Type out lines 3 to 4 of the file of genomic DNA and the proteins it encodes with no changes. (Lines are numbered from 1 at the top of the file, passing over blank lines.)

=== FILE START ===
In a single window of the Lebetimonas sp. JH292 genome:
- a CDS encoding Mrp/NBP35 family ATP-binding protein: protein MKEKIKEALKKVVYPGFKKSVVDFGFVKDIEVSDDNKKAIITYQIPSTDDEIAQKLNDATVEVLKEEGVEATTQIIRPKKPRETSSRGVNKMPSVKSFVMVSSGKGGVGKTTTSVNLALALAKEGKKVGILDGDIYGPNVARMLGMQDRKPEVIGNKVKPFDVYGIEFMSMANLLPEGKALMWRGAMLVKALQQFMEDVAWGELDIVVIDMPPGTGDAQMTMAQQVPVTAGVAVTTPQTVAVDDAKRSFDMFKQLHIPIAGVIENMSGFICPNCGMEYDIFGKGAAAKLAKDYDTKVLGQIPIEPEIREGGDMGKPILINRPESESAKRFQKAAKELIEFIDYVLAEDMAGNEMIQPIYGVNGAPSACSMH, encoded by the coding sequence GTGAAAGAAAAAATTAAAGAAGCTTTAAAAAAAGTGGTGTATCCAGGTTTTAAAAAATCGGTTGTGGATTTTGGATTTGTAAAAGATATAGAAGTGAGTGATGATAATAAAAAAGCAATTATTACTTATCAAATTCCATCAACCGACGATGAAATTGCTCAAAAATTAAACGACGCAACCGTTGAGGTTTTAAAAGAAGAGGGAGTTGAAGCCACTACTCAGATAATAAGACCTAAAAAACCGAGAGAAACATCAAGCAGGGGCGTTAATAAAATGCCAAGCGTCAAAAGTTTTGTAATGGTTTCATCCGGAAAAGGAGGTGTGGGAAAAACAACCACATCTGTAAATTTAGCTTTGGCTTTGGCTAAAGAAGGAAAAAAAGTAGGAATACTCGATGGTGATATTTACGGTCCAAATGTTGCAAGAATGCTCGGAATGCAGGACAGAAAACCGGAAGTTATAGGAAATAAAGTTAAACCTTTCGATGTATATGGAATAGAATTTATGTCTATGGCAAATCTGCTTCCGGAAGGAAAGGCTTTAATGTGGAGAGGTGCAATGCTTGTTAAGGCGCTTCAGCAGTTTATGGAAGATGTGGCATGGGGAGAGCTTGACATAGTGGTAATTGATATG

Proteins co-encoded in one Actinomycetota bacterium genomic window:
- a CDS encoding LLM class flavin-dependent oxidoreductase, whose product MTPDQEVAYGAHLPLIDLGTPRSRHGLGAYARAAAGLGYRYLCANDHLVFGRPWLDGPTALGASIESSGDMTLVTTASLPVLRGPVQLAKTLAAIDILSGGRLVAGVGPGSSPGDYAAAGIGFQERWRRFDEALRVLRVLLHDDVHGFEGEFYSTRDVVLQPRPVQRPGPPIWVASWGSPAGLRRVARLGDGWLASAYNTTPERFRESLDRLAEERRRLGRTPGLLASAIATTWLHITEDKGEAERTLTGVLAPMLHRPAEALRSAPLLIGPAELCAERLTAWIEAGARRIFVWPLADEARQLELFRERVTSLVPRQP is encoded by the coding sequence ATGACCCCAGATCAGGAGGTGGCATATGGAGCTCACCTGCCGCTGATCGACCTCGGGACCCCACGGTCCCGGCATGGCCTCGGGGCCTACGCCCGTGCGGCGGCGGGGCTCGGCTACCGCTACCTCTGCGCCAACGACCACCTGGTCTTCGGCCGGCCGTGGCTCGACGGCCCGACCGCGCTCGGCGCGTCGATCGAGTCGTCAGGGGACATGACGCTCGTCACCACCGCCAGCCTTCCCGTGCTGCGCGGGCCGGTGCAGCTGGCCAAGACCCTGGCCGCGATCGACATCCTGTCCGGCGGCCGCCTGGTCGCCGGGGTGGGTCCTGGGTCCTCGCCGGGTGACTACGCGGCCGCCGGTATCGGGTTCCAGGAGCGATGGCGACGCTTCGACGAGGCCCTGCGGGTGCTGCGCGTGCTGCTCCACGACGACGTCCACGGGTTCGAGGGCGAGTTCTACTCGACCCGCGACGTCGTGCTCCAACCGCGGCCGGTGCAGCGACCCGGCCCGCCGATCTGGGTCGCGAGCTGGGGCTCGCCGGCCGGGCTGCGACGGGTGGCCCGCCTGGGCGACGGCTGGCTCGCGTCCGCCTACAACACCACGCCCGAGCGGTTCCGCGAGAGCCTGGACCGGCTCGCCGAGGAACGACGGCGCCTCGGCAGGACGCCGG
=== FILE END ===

Proteins co-encoded in one Actinomycetota bacterium genomic window:
- a CDS encoding LLM class flavin-dependent oxidoreductase, whose product MTPDQEVAYGAHLPLIDLGTPRSRHGLGAYARAAAGLGYRYLCANDHLVFGRPWLDGPTALGASIESSGDMTLVTTASLPVLRGPVQLAKTLAAIDILSGGRLVAGVGPGSSPGDYAAAGIGFQERWRRFDEALRVLRVLLHDDVHGFEGEFYSTRDVVLQPRPVQRPGPPIWVASWGSPAGLRRVARLGDGWLASAYNTTPERFRESLDRLAEERRRLGRTPGLLASAIATTWLHITEDKGEAERTLTGVLAPMLHRPAEALRSAPLLIGPAELCAERLTAWIEAGARRIFVWPLADEARQLELFRERVTSLVPRQP is encoded by the coding sequence ATGACCCCAGATCAGGAGGTGGCATATGGAGCTCACCTGCCGCTGATCGACCTCGGGACCCCACGGTCCCGGCATGGCCTCGGGGCCTACGCCCGTGCGGCGGCGGGGCTCGGCTACCGCTACCTCTGCGCCAACGACCACCTGGTCTTCGGCCGGCCGTGGCTCGACGGCCCGACCGCGCTCGGCGCGTCGATCGAGTCGTCAGGGGACATGACGCTCGTCACCACCGCCAGCCTTCCCGTGCTGCGCGGGCCGGTGCAGCTGGCCAAGACCCTGGCCGCGATCGACATCCTGTCCGGCGGCCGCCTGGTCGCCGGGGTGGGTCCTGGGTCCTCGCCGGGTGACTACGCGGCCGCCGGTATCGGGTTCCAGGAGCGATGGCGACGCTTCGACGAGGCCCTGCGGGTGCTGCGCGTGCTGCTCCACGACGACGTCCACGGGTTCGAGGGCGAGTTCTACTCGACCCGCGACGTCGTGCTCCAACCGCGGCCGGTGCAGCGACCCGGCCCGCCGATCTGGGTCGCGAGCTGGGGCTCGCCGGCCGGGCTGCGACGGGTGGCCCGCCTGGGCGACGGCTGGCTCGCGTCCGCCTACAACACCACGCCCGAGCGGTTCCGCGAGAGCCTGGACCGGCTCGCCGAGGAACGACGGCGCCTCGGCAGGACGCCGG